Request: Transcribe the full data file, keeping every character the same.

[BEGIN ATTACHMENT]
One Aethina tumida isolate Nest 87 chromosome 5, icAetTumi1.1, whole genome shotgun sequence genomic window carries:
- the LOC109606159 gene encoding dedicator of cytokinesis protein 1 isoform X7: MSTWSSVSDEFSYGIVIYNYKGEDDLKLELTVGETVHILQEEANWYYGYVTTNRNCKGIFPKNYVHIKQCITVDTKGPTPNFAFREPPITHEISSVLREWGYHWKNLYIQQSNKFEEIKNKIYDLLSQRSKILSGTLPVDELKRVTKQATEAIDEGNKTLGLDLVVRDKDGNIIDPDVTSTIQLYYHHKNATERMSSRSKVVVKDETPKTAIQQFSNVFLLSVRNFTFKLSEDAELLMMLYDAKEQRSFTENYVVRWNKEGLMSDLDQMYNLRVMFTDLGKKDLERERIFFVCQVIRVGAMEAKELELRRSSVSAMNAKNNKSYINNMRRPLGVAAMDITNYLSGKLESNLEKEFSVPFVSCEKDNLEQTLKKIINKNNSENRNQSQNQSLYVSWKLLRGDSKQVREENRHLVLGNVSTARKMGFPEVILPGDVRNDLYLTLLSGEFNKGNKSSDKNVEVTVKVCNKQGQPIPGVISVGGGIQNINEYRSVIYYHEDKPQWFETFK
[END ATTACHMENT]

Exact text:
One Aethina tumida isolate Nest 87 chromosome 5, icAetTumi1.1, whole genome shotgun sequence genomic window carries:
- the LOC109606159 gene encoding dedicator of cytokinesis protein 1 isoform X7: MSTWSSVSDEFSYGIVIYNYKGEDDLKLELTVGETVHILQEEANWYYGYVTTNRNCKGIFPKNYVHIKQCITVDTKGPTPNFAFREPPITHEISSVLREWGYHWKNLYIQQSNKFEEIKNKIYDLLSQRSKILSGTLPVDELKRVTKQATEAIDEGNKTLGLDLVVRDKDGNIIDPDVTSTIQLYYHHKNATERMSSRSKVVVKDETPKTAIQQFSNVFLLSVRNFTFKLSEDAELLMMLYDAKEQRSFTENYVVRWNKEGLMSDLDQMYNLRVMFTDLGKKDLERERIFFVCQVIRVGAMEAKELELRRSSVSAMNAKNNKSYINNMRRPLGVAAMDITNYLSGKLESNLEKEFSVPFVSCEKDNLEQTLKKIINKNNSENRNQSQNQSLYVSWKLLRGDSKQVREENRHLVLGNVSTARKMGFPEVILPGDVRNDLYLTLLSGEFNKGNKSSDKNVEVTVKVCNKQGQPIPGVISVGGGIQNINEYRSVIYYHEDKPQWFETFK